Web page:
Moving averages are a popular indicator in all financial markets. Cryptocurrency is no exception. The purpose of a moving average (MA) is to smooth price action over a certain amount of time.
Moving averages are a lagging indicator which means they are based on previous price action. Keep this in mind when you are using them in your cryptocurrency trading strategy.
Using a moving average
When you set up your moving average, you can modify how many periods to take into account. A period refers to a unit of time based on the timeframe you are observing on the chart.
For example, if you have a moving average with the period of 21 and you are looking at the hourly chart, the moving average will be smoothing the price based on the last 21 hours of data. If instead you are on the daily chart, price will be smoothed using the last 21 days of price action.
Types of moving average
There are two types of moving averages. The first is the traditional moving average, which is often referred to as a simple moving average. Second is the exponential moving average, which is a weighted moving average that gives more weight to recent prices.
What time period is right for me?
The length of MA you use should depend on your trading style.
If you are a shorter-term trader, a shorter moving average will be more effective for your trading style. However, if you are a longer-term trader or investor, you’ll likely do better with a long moving average.
Trading with moving averages
Support and resistance
A moving average is expected to act as a form of support and resistance. As with most indicators, the longer the time frame you are using, the stronger the support or resistance.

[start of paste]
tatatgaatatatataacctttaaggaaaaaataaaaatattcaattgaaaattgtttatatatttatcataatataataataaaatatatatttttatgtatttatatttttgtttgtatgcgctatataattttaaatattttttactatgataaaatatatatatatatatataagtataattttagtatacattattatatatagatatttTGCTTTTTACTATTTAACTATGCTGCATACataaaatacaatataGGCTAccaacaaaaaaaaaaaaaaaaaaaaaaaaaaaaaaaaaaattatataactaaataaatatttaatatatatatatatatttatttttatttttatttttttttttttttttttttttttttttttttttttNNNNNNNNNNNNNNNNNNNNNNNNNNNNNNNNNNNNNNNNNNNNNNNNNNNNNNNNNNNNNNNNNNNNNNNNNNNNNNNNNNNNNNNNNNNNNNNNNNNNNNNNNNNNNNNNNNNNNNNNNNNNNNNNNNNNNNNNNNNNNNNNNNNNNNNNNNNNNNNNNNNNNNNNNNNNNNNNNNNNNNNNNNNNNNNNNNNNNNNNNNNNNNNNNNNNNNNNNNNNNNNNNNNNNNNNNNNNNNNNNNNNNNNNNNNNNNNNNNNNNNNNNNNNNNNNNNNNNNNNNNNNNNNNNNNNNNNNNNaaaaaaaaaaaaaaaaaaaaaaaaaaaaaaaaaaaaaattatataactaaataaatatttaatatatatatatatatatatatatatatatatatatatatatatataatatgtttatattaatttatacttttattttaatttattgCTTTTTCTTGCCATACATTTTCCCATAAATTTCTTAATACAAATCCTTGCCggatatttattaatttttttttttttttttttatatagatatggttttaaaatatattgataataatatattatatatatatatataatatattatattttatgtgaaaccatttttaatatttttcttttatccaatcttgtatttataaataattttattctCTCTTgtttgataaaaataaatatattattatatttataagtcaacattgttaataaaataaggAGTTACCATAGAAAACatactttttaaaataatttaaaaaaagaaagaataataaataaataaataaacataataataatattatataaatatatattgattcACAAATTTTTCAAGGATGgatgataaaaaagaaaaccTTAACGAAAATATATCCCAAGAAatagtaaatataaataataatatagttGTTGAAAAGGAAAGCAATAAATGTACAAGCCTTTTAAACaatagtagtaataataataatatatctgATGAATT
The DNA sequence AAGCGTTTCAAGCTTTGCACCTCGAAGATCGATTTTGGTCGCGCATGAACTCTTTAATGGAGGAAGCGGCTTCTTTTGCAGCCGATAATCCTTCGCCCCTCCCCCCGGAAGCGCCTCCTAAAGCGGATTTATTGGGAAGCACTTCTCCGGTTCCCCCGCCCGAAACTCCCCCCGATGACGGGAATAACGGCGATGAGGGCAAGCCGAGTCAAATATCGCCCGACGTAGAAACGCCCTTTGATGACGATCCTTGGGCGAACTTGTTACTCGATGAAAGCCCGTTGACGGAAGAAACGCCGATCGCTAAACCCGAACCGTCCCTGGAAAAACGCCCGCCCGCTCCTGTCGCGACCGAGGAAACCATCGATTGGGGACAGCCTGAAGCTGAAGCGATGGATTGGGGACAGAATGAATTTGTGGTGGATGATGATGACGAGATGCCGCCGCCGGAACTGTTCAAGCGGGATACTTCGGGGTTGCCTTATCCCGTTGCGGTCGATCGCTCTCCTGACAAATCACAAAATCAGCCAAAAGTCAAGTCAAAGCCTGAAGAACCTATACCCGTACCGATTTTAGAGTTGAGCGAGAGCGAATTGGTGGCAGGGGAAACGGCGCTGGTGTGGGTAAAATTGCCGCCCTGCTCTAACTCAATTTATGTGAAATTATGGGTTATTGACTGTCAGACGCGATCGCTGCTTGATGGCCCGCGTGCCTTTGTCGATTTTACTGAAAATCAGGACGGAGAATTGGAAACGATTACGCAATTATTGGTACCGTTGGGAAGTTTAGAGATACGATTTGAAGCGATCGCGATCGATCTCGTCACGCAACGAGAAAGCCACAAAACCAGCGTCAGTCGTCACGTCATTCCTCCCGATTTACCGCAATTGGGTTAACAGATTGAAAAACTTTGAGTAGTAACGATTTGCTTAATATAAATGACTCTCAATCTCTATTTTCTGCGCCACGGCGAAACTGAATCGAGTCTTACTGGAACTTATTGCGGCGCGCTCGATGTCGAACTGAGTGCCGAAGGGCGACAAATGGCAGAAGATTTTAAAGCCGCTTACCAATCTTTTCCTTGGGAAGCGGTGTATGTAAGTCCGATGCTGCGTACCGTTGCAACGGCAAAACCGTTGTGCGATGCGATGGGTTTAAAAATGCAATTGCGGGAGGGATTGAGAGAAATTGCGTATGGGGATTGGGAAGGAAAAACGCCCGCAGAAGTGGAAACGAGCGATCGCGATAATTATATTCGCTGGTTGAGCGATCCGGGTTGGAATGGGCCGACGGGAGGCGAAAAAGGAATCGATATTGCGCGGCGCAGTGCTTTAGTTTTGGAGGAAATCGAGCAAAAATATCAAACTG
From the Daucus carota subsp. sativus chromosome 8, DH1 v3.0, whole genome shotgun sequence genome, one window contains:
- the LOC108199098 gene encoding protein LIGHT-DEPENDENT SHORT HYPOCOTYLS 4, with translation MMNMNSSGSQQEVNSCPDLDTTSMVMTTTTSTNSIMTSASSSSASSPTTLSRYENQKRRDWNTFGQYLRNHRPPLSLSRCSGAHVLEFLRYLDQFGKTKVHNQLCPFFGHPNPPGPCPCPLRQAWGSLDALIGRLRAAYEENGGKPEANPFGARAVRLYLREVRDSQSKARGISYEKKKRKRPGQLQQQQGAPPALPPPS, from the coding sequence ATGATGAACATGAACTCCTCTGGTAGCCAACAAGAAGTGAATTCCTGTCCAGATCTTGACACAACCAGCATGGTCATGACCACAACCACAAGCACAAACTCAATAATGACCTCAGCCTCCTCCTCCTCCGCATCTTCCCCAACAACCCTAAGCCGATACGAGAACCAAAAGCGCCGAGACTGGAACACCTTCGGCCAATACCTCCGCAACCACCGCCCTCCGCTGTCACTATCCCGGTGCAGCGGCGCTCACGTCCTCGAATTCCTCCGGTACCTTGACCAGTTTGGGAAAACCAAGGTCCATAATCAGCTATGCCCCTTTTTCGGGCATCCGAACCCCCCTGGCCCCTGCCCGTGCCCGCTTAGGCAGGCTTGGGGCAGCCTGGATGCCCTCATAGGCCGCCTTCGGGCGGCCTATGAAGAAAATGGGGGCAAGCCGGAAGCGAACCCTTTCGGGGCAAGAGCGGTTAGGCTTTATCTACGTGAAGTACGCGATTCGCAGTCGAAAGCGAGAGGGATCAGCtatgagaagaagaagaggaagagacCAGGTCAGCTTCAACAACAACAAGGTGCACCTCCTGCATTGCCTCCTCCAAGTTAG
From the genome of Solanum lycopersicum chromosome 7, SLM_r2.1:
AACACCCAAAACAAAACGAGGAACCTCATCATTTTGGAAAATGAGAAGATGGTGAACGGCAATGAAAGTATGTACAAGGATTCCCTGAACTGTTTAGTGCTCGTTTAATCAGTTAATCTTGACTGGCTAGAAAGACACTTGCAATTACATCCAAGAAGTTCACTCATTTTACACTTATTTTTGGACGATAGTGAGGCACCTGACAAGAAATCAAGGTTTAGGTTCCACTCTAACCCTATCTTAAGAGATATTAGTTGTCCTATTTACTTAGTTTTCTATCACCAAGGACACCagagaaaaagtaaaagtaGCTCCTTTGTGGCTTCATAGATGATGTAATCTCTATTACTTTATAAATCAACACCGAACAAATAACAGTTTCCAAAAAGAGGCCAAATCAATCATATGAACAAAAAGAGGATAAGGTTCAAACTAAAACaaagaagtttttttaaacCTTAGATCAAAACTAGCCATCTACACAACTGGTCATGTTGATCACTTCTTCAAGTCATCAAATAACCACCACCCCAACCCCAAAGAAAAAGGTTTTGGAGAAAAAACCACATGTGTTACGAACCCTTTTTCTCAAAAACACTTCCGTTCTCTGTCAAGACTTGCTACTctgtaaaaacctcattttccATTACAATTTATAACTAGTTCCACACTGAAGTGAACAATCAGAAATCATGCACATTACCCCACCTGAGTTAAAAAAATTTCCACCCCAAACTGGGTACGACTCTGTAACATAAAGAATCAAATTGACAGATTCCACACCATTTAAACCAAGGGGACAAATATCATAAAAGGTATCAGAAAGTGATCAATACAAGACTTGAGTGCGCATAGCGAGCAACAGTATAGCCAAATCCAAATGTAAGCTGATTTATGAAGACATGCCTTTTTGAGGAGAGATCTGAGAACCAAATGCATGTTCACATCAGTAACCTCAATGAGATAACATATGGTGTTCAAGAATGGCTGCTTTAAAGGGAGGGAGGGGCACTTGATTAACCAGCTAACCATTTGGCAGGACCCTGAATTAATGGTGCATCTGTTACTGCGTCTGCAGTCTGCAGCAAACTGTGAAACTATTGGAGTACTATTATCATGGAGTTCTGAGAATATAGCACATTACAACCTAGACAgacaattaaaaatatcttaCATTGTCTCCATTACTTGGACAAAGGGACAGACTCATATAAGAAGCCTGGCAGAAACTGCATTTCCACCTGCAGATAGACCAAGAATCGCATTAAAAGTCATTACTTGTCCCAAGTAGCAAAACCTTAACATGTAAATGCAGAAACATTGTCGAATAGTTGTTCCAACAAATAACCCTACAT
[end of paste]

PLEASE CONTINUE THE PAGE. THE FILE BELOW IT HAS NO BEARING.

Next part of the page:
Notice how many times the price bounced off the 50 MA in the picture below as resistance and support.
The slope of a moving average, on a longer time frame, can help you define a trend.
It’s very simple. If a moving average is sloping upwards, this supports the fact that the asset is in an uptrend.
Similarly, if the moving average is sloping downwards, it’s probable that the asset you’re assessing is in a downtrend.
Notice how the slope changes towards the end of the chart below, suggesting price has entered into a downtrend.
Remember, a moving average is a lagging indicator. A moving average slope only helps to define a trend. A single moving average cannot be used to spot the transition from an uptrend to a downtrend.
Moving average crosses are a popular trading signal. To trade crosses you need to have two or more moving averages on your chart. To avoid cluttering the chart, most traders use just two. One of the moving averages must be longer than the other.
Once you’ve got a short-term MA and a long-term MA switched on, watch out for crosses. Here’s what they mean:
- Short MA crosses above long MA: bullish trading signal
- Short MA falls below long MA: bearish trading signal
Here are a couple of examples.
In the picture below you can see the price of Bitcoin triples after the 9 MA rises above the 50 MA on the 1D chart and creates a bullish cross.
Notice the bearish cross in the picture below and the large drop in price that followed.
Make moving averages part of your trading arsenal.